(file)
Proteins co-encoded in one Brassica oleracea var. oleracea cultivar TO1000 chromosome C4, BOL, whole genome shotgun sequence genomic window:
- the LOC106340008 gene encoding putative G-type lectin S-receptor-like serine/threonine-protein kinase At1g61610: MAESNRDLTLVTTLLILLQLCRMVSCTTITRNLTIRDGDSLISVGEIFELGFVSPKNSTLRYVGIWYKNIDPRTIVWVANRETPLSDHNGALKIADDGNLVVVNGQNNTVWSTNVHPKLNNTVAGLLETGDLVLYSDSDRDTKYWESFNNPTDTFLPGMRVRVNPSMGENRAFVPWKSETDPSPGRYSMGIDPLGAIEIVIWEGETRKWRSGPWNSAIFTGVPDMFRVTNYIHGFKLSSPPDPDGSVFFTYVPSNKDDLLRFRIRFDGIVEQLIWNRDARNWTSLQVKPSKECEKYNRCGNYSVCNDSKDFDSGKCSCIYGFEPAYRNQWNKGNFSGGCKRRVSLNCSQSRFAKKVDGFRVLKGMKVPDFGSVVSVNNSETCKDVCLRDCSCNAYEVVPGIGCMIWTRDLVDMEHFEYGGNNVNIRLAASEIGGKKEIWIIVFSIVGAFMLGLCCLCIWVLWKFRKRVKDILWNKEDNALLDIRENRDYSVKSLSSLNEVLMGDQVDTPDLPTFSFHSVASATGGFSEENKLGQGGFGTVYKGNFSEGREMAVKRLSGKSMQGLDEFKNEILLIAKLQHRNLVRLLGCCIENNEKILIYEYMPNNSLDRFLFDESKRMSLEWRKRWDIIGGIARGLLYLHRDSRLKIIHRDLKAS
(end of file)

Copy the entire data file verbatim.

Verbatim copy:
Proteins co-encoded in one Brassica oleracea var. oleracea cultivar TO1000 chromosome C4, BOL, whole genome shotgun sequence genomic window:
- the LOC106340008 gene encoding putative G-type lectin S-receptor-like serine/threonine-protein kinase At1g61610: MAESNRDLTLVTTLLILLQLCRMVSCTTITRNLTIRDGDSLISVGEIFELGFVSPKNSTLRYVGIWYKNIDPRTIVWVANRETPLSDHNGALKIADDGNLVVVNGQNNTVWSTNVHPKLNNTVAGLLETGDLVLYSDSDRDTKYWESFNNPTDTFLPGMRVRVNPSMGENRAFVPWKSETDPSPGRYSMGIDPLGAIEIVIWEGETRKWRSGPWNSAIFTGVPDMFRVTNYIHGFKLSSPPDPDGSVFFTYVPSNKDDLLRFRIRFDGIVEQLIWNRDARNWTSLQVKPSKECEKYNRCGNYSVCNDSKDFDSGKCSCIYGFEPAYRNQWNKGNFSGGCKRRVSLNCSQSRFAKKVDGFRVLKGMKVPDFGSVVSVNNSETCKDVCLRDCSCNAYEVVPGIGCMIWTRDLVDMEHFEYGGNNVNIRLAASEIGGKKEIWIIVFSIVGAFMLGLCCLCIWVLWKFRKRVKDILWNKEDNALLDIRENRDYSVKSLSSLNEVLMGDQVDTPDLPTFSFHSVASATGGFSEENKLGQGGFGTVYKGNFSEGREMAVKRLSGKSMQGLDEFKNEILLIAKLQHRNLVRLLGCCIENNEKILIYEYMPNNSLDRFLFDESKRMSLEWRKRWDIIGGIARGLLYLHRDSRLKIIHRDLKAS